- By Jeffrey L. Frischkorn

Monday, March 5, 2018

On the personl rewards of checking off a bucket list item

DOVER, Delaware - Any bucket list is meaningless save for the one who matters the most: The person actually compiling the list.

It all comes down to what he (or she) would like to see accomplished before being placed in that lonesome valley. From big ticket items that are defined by wealth, time and health, to small and mundane things for which a person had not gotten around to doing for one reason or another.

In truth, a bucket list doesn’t have to make sense and in some measure, ought not to, either. They are the dreams found in one’s back-of-the-head diary.

Alas, I have several items on my bucket list that never will see themselves being checked off.

I had always wanted to cover as a reporter Alaska’s Iditarod Sled Dog Race. And I came oh, so, close a number of years back. But my doctor would have no part of it when he discovered my effort would require abandoning civilization for the outback and thus require extensive physical exertion of the kind that my all ready deteriorating spine would not tolerate.

Ditto with a withdrawn acceptance to fly aboard one of those aircraft that climbs high, fast and cocked vertically only to dive towards the earth just as fast and just as straight. For a few brief moments the effect mimics weightlessness. My doctor’s response was as expected as was my wife’s “Are you nuts?”

So I (very reluctantly) bowed out on doctors’ orders.

Even so, my bucket list does contain any number of “reasonable to acquire” items; and one of those I recently saw go from “to do” to “have done” ledgers. Oh, nothing major, but it was somewhat spontaneous, not all that expensive, with the bonus of being downright fun. Perfect bucket list criteria.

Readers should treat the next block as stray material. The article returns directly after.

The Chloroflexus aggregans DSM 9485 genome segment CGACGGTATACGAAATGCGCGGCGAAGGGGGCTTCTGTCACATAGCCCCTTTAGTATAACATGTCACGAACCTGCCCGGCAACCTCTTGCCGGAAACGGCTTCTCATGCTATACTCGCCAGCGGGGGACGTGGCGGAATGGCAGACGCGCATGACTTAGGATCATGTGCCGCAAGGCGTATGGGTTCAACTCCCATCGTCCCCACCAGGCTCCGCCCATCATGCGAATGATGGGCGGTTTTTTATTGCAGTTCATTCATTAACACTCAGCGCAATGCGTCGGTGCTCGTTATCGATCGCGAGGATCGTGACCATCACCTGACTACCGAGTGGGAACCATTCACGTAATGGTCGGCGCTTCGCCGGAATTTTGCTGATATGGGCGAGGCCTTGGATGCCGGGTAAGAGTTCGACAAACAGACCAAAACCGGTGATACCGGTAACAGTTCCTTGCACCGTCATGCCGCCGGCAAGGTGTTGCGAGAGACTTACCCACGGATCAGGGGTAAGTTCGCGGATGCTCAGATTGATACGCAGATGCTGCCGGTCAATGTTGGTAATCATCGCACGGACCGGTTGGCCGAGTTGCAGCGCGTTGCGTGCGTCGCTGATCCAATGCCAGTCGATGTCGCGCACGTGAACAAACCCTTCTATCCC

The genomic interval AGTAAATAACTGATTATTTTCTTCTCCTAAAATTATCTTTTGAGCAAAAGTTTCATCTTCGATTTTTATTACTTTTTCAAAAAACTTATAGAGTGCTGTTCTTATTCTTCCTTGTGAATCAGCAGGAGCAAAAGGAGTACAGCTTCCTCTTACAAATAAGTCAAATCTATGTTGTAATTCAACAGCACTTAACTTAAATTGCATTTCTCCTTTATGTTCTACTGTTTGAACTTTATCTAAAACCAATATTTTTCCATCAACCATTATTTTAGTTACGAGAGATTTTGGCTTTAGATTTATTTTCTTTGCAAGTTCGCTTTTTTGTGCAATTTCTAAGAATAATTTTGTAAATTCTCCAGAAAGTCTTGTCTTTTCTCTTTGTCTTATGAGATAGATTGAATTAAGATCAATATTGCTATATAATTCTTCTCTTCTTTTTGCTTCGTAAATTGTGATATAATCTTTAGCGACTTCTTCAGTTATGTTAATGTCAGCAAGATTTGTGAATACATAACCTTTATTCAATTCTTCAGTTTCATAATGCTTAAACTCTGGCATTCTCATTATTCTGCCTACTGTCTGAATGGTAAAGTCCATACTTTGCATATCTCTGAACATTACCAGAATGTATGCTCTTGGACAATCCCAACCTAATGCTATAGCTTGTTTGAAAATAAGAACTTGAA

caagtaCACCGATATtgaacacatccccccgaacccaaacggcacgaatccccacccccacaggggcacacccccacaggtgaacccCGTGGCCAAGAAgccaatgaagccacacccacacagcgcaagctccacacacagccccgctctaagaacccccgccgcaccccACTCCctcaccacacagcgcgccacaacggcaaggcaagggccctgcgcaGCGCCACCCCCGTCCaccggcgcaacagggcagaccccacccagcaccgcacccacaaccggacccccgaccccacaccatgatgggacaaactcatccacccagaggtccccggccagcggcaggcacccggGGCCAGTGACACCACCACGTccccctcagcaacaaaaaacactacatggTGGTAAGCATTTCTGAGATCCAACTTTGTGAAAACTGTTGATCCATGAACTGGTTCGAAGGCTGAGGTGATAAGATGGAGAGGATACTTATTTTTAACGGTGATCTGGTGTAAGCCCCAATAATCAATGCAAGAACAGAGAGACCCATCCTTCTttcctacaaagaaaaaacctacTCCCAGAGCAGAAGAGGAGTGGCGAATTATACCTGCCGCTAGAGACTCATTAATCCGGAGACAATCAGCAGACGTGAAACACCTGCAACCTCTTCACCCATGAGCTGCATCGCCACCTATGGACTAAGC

Up until a couple of weeks ago I had just one state left to have set my foot in – Delaware, of all places, the land of soft-shelled crab cakes, salt-water marshes, and Joe Biden. The remaining 49 states were colored in, including Mississippi, which felt my hiking boot’s impact last late spring.

I could not plan on doing a several-state tour to complete the bucket list, needing to head directly to Delaware. This mid-Atlantic state bills itself as the nation’s “First State,” a claim it can make since it was the initial one to ratify the Constitution.

Anyway, my wife, Bev, and I gathered up a AAA trip planner, loosely tossed some clothing into gym bags, kennel-upped our two dogs into the car and headed east for around 423 miles to Dover, Delaware. Don’t ask me why I selected Dover, either. I really was thinking “Wilmington” but Dover sort of popped out of my mouth.

The drive carried us through Pennsylvania’s southern tier of counties, across Maryland and around Baltimore and then up and over the 4.3-mile-long Chesapeake Bay Bridge. The bridge is billed as the world’s longest continuous over-water steel structure and which costs $4 to cross but only if you’re headed east. People heading west in the opposite direction pay nothing. I know, that doesn’t make any more sense than me trying to scratch off a silly bucket list item. Then again, Joe Biden as a presidential candidate doesn’t make much sense either.

Once across the Bay and back on dry land in Maryland’s Eastern Shore it was just a hop, skip and Triple-A trip planner drive to Delaware. And than another 45 minute or so drive to Dover, the state’s capital and home to one of the Air Force’s largest encampments.